If you’ve been recording your class lectures during the pandemic, you’re likely sitting on a healthy bank of educational video content at this point.
With some schools still fully remote, others trying a hybrid approach, and many opening up to the idea and contemplating the use of technology in education going forward, video will remain an essential part of teaching. At the same time, students want their teachers to slow down and focus on building supportive relationships.
While this may sound exhausting after a year of remote learning, you likely already have the material you need to keep your class engaged and connected.
With Screencast-O-Matic’s video creation tools for teaching, you can turn a simple raw video of your latest lecture into many smaller types of content that will support your students in different ways. Even better, you’ll be able to reuse each clip in the years to come.
One Lecture, Countless Ways to Engage
In just a few quick minutes, you can transform your unedited lecture video into a variety of new types of content, making it easier to keep engaging students in a way that works for them. Try the video ideas below, which will also add a personal touch to your course material.
You can import your video into the editor and if you have recorded your class lecture with Zoom or Microsoft Teams, you can connect to those recordings and import directly into the video editor.
Give your lecture an upgrade.
Though you’re not there to entertain, per se, some students have a hard time following a full-length lecture video. A few quick edits can help hold their attention. Trim any silences at the beginning and end of your video. With the video editor, you can also cut pauses or other distractions that pop up during the lesson.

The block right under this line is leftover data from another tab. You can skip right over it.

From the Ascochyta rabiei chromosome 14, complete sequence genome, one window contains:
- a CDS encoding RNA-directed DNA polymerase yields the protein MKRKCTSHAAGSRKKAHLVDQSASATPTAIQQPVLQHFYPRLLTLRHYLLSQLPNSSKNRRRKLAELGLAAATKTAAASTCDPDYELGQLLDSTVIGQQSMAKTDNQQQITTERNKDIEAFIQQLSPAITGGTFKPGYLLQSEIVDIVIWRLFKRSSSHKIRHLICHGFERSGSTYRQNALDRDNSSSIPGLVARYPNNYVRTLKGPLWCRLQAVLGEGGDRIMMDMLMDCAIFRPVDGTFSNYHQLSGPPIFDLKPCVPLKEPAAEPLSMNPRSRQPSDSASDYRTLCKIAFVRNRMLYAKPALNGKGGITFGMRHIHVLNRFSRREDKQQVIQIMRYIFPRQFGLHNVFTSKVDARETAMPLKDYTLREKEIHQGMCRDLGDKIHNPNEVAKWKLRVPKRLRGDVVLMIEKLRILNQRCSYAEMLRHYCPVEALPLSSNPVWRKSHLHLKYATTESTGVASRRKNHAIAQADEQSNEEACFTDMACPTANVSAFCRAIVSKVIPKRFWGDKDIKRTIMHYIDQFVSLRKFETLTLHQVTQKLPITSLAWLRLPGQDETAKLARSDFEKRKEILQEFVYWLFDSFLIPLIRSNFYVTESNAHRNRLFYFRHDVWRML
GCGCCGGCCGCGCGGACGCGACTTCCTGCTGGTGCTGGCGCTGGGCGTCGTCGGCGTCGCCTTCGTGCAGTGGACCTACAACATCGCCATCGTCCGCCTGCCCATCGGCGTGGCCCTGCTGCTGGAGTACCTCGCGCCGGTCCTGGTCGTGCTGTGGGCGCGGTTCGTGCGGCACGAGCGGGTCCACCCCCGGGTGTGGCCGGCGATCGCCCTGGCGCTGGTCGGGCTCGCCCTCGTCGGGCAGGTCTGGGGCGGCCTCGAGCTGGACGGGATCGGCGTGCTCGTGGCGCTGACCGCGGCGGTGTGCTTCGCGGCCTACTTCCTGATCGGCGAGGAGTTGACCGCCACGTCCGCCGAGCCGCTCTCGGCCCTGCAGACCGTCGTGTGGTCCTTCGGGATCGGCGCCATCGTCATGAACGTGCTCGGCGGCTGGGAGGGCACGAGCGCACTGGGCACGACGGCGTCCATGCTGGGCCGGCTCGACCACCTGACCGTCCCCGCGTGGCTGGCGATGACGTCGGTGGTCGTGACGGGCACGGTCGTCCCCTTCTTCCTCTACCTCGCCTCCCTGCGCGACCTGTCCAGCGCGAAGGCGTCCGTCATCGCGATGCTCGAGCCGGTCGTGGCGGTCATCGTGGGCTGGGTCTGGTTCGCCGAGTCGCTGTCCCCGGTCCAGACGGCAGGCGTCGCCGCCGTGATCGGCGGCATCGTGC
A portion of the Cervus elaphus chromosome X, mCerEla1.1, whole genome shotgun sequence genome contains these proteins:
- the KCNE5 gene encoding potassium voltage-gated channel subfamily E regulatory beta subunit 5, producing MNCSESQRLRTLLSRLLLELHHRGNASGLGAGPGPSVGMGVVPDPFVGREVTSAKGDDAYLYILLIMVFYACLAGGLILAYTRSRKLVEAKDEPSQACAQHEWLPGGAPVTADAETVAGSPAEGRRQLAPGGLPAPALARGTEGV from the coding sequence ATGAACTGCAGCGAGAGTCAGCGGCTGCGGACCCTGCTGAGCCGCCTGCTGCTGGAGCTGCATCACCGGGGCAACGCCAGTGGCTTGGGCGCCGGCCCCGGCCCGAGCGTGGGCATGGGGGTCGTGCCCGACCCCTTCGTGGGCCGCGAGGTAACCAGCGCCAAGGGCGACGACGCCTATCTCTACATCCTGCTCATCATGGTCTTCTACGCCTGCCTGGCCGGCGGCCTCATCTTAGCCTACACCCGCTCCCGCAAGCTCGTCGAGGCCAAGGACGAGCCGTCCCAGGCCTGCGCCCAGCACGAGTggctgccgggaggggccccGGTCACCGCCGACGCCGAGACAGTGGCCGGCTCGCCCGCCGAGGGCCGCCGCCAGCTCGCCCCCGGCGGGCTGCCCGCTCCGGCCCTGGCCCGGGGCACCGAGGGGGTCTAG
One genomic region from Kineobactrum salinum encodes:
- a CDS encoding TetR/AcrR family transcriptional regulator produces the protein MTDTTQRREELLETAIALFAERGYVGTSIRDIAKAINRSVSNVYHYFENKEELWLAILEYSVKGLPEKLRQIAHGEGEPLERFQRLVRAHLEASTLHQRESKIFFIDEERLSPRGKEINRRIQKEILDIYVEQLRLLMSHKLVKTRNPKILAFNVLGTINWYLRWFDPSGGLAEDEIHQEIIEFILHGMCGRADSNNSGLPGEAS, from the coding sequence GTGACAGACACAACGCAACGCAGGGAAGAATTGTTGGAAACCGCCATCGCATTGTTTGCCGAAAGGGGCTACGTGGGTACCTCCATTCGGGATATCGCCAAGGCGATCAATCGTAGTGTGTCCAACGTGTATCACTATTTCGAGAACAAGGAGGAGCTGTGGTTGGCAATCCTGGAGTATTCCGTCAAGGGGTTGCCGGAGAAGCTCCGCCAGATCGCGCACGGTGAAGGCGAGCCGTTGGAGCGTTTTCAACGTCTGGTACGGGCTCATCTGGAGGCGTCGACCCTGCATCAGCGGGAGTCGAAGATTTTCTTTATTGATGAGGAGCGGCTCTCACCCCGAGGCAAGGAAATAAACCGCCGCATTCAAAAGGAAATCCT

For visual interest, add transitions between key points and add a few relevant images from our stock library.
As with any e-learning video, be sure to add closed captions to make your clip accessible.
Transform lectures into micro-learning.
Teachers know better than anyone that students have short attention spans. Meet students where they are by turning your lecture into bite-sized mini-lessons. You can either use these to replace the full-length video or offer them as an additional study tool so students can go back and review important parts of the lesson later.
Mini-lessons can be anywhere from five minutes (like a YouTube video) to one minute or less (like a TikTok). Try linking to relevant mini-lessons when you give an assignment so students can get even more familiar with the material.
Create a video study guide.
Got a big exam coming up? Use Premier Hosting to organize your mini-lessons into an easy-to-navigate channel to create a handy study guide. This way, students can break the material down step by step and spend extra time rewatching the videos they need most. With shorter videos, they won’t have to worry about losing their place, and studying may feel less overwhelming if they’re not trying to make sense of an hour-long video.
Make a demo video with visual aids.
If your full lecture included a demonstration or a visual explanation, isolate that section of your video and add helpful elements. With the video editor, you can overlay photos, screenshots, or even other video clips onto your video. You can add helpful overlays like arrows, numbers, or zoom effects to guide eyes around the screen.
Mix and match class lectures to create new lessons.
Though your lesson plan may evolve as time goes on, you’ll likely still cover a lot of the same topics in new ways. Instead of scrapping your old lecture videos and starting over from scratch, head to the Video Editor and pop out relevant sections to use in your new content. You can then stitch the old clips together with newer ones.
Don’t Let Your Class Lecture Videos Go to Waste
You’ve put countless hours into recording your lectures over the past year, so save yourself some time and get some more mileage out of that existing content. You may see the results in your student relationships and better student outcomes.